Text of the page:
The current wave of closures among international schools in China can be attributed to factors such as high tuition fees, options in other countries, and falling birth rate. But the biggest factor is undoubtedly financial tightening by parents, in turn due to China’s economic situation. Zaobao journalist Daryl Lim finds out more.
China’s innovative drug developers are increasingly partnering with foreign companies to pitch their products overseas due to tighter profit margins in the domestic market. But this route, while lucrative, can also be precarious.
While China’s pre-made meals are quick and convenient for eateries to provide to general consumers, there has been a recent controversy over bringing them into schools. There is also concern over the ingredients used and what goes into the meal. Given the current lack of regulation in pre-made meals, how will the authorities handle the rapidly growing industry?
China’s population policies have had a tendency to veer towards the extreme since the era of Mao, says commentator Yu Shiyu. A delayed response to adjusting the one-child policy, which has resulted in a declining population and is expected to have an adverse economic impact, demonstrates the inefficiency of an authoritarian system in self-correcting. Its decision making could also swing between extremes as it is based on subjective top-level thinking.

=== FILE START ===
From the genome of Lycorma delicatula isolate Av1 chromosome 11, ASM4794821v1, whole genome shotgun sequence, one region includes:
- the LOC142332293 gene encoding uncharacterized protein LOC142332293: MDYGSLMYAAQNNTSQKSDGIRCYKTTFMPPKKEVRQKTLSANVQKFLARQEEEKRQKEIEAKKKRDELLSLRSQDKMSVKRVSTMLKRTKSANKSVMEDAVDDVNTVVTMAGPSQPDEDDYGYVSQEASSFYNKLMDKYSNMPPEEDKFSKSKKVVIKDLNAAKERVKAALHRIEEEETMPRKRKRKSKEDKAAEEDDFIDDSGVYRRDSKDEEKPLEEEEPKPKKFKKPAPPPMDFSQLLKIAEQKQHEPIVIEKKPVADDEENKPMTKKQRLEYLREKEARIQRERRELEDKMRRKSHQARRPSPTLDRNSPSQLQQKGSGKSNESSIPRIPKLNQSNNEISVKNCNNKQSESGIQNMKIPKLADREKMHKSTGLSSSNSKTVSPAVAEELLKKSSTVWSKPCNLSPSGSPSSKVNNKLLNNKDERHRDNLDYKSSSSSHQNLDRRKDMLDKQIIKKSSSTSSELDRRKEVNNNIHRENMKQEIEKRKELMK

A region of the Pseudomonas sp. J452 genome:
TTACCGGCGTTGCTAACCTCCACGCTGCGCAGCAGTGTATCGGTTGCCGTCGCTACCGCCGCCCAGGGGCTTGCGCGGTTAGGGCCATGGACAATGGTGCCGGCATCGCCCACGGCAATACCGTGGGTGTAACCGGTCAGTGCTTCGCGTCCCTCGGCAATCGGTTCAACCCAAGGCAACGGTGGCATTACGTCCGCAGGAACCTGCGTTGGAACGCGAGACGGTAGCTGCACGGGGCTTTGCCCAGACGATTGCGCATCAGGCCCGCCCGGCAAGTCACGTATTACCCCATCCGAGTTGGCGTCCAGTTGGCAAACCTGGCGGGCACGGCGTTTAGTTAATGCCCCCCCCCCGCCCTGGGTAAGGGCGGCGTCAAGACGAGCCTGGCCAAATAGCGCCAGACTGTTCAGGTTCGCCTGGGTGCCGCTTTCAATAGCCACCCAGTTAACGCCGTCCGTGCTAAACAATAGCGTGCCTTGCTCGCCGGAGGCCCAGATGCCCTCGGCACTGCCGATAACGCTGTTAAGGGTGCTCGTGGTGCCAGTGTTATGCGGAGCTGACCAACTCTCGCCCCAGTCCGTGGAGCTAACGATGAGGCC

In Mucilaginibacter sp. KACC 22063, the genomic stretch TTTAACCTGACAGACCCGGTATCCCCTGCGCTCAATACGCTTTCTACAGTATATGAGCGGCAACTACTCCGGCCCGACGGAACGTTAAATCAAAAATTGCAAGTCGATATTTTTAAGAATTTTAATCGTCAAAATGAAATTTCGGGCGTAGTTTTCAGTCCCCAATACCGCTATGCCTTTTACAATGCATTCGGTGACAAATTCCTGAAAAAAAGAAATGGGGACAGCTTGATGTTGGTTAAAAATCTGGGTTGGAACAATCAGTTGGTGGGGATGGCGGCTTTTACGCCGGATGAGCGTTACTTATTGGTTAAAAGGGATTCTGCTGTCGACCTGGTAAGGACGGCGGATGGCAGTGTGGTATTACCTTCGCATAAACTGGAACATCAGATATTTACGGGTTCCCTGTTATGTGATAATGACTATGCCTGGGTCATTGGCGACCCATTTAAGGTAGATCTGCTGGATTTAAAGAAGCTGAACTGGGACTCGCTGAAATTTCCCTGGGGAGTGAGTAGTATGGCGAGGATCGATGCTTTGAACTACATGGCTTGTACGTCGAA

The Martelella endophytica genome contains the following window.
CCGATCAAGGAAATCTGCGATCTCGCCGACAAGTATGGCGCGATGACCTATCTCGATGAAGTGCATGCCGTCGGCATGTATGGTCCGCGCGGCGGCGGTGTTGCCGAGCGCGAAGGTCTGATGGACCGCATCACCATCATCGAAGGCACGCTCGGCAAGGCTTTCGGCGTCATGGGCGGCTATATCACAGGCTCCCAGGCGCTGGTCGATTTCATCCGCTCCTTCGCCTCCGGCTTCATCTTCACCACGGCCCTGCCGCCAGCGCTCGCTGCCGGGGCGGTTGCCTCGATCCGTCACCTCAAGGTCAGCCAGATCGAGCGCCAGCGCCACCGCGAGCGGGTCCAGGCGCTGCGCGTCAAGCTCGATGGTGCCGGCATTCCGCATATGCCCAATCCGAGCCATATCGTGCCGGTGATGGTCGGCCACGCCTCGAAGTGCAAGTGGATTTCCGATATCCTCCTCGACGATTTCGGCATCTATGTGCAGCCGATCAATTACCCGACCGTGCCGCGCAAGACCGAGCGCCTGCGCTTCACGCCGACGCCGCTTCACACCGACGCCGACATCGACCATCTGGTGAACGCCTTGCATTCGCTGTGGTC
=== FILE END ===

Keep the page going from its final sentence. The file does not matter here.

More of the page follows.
Despite the lifting of Covid-19 restrictions, the office vacancy rate in China’s capital Beijing has not recovered, and is set to increase. From considerations such as rental cost and traffic, internet companies are opting to move out of prime central locations. Lianhe Zaobao journalist Meng Dandan tells us more.
The world is concerned that the Chinese people are beginning to lose confidence in China’s future, dampening the prospects for sustainable development. Researcher Wei Da believes that there is little connection between this crisis of confidence and the cyclical boom and bust of the economy, but China’s severe economic problems are ultimately political problems.
EAI academic Chen Gang notes that although the Chinese authorities are against the Western notion of “de-risking”, it has itself taken steps to de-risk, with ASEAN overtaking Europe and the US as China’s largest trade partner. As major countries are gaining ground in their de-risking strategies, the global south is set to benefit.
Unhappiness among villagers in Rempang, close to Batam island, has led to riots in Batam City and threatens existing and future foreign investment. A small but diminishing window exists in which the local and central governments can improve their approach towards convincing residents of the need to relocate for a better future.
Japanese academic Toshiya Tsugami notes that while China's economy is likely to fall into medium- to long-term stagnation, its outward investments and financing through the Belt and Road Initiative may not be immediately affected. However, other factors may have a ripple effect on China's ability to maintain the momentum of the BRI.